On Friday the 29th of November Schweppes Zimbabwe Limited commissioned its 1 MW solar plant. This comes after the manufacturing company got a 25-year license for generating power earlier this year. That was in July, to be exact and the license was issued by the Zimbabwe Energy Regulatory Authority (ZERA). This license effectively gave them permission to build a  1MW solar plant at their Willowvale premises. What that means is that they can now generate power for their own operations. This is the solar plant in question that was completed and commissioned last Friday – took only 5 months to complete (June to November).

The Solar Plant Project

You might be interested to know that this has become the largest rooftop solar-powered plant in Southern Africa (excluding South Africa). In essence, this makes it the biggest in Zimbabwe. So already you have noted that the solar panels were installed on the roofs. This is actually ingenious because it eliminates the cost of having to look for a piece of land, support structures plus a whole lot of other costs. Putting them up on roofs ultimately involves lower costs than otherwise. The project cost a total of US$2 million. Let us look at some specifics so that you get an idea of how huge this project is. Almost 2450 solar panels were installed. Total annual power generation for the project stands at 1560 MW.

Schweppes entered a partnership deal with Distributed Power Africa (DPA). DPA is a company that specializes in the building and installation of solar plants. They usually use a working arrangement where they do the setup and the client pays over a period of time. In this case, Schweppes will honour its dues through monthly instalments spanning over 15 years. It is noteworthy to mention that DPA has actually installed some rooftop solar systems in the country before. One example is at Econet in Willowvale – a 466 KW solar power plant.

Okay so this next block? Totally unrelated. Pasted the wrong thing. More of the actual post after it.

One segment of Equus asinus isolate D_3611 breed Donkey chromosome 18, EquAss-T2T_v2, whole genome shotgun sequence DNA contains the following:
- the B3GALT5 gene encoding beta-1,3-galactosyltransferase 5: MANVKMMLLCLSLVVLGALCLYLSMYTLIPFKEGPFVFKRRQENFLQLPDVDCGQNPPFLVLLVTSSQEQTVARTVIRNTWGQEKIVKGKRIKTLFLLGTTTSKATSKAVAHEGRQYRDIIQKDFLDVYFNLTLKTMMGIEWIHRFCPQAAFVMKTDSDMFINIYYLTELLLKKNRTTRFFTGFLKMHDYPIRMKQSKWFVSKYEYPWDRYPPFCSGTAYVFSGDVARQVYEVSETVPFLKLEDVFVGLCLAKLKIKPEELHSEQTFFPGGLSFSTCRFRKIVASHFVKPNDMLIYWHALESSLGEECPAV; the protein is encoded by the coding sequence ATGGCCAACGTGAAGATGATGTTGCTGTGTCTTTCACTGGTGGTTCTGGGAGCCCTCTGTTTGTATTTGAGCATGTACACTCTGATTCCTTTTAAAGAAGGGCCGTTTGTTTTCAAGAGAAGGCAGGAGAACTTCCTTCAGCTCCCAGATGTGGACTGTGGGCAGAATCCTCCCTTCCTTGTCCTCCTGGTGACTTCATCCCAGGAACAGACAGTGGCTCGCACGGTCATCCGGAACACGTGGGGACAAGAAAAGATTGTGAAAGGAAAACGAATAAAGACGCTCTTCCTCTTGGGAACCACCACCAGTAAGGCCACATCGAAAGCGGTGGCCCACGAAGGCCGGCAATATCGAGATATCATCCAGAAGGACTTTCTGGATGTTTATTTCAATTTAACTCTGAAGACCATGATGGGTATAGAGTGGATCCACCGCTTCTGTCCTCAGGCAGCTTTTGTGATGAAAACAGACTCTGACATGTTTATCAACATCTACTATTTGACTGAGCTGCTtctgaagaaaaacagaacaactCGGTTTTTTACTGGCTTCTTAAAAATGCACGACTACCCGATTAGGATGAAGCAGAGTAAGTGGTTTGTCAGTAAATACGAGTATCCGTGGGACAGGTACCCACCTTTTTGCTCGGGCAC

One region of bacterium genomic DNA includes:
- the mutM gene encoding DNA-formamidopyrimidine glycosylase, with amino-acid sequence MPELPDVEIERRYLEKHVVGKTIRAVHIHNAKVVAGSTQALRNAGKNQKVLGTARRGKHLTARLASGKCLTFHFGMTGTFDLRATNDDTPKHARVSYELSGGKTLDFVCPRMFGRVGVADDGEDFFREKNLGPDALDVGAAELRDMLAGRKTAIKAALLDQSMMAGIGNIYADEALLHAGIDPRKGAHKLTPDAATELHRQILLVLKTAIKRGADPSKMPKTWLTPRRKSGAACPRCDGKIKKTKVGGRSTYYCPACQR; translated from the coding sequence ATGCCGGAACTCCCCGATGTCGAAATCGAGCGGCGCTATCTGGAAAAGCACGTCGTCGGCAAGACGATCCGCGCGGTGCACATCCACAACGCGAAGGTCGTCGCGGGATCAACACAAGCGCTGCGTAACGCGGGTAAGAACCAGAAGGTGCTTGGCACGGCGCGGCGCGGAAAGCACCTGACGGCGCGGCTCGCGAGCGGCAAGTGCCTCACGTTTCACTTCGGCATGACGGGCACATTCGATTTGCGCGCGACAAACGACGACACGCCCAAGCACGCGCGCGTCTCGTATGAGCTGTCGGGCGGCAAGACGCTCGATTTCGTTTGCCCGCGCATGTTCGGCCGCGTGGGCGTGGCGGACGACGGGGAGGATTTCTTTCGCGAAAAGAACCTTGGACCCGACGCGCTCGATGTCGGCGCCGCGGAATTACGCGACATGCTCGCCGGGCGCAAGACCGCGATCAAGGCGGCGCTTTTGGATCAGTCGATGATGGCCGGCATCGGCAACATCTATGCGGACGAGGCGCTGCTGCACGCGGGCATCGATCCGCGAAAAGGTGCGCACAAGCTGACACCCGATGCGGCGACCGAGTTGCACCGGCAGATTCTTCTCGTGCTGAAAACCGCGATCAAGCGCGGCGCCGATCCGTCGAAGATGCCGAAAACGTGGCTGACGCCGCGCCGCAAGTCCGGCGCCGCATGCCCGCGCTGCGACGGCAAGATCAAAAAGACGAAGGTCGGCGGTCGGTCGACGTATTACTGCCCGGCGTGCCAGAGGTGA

Energy Minister Encourages Adoption Of Solar Power

During the commissioning of the plant, Advocate Chasi underscored the large solar power capacity in the country. He pointed out that if properly harnessed, as much as 100 GW of solar power can be generated locally. He then gave allusion to the fact that our local peak demand is 1800 MW. That is just a tiny speck in comparison to 100 GW. Effectively this means there is vast untapped solar energy in Zimbabwe. This calls for more and more investors to get involved in renewable energy initiatives such as solar energy.

Growing Interest In The IPPs Space

Earlier I indicated how that government is welcoming players interested in becoming independent power producers (IPPs). Already we have talked about Schweppes which applied for a license, got it and recently commissioned their solar plant. Other players who have expressed interest and submitted applications to ZERA are Zhenje Solar Park Private Limited and Lumigar Solar Private Limited. Lumigar Solar has plans to build a plant with a capacity of 65 MW Chegutu (Cactus Hill Farm to be specific). Zhenje Solar Park intends to build a solar power plant in Seke. For these two players it different from Schweppes which is going to use the solar power generated for its operations. Zhenje Solar Park and Lumigar Solar will sell the power they generate to Zimbabwe Electricity Transmission and Distribution Company (ZETDC).

Companies and businesses should take advantage of the liberalization of generating power in the country. The government saw this expedient owing to the incessant power challenges. There is supporting legislation in the Electricity Act that gives room for one to be an independent power producer (IPP). Right now it is being prioritized more than ever before no wonder the liberalization. Though initial setup can be costly, the long term benefits are well worth it. After all, entering partnerships with companies like DPA can lessen the financial burden. Consider Schweppes, they will no longer struggle as before because they can now produce their own power for their business operations. Normally their maximum demand is 1.5 MW on a day to day basis – thus being able to produce 1 MW of that is a huge feat.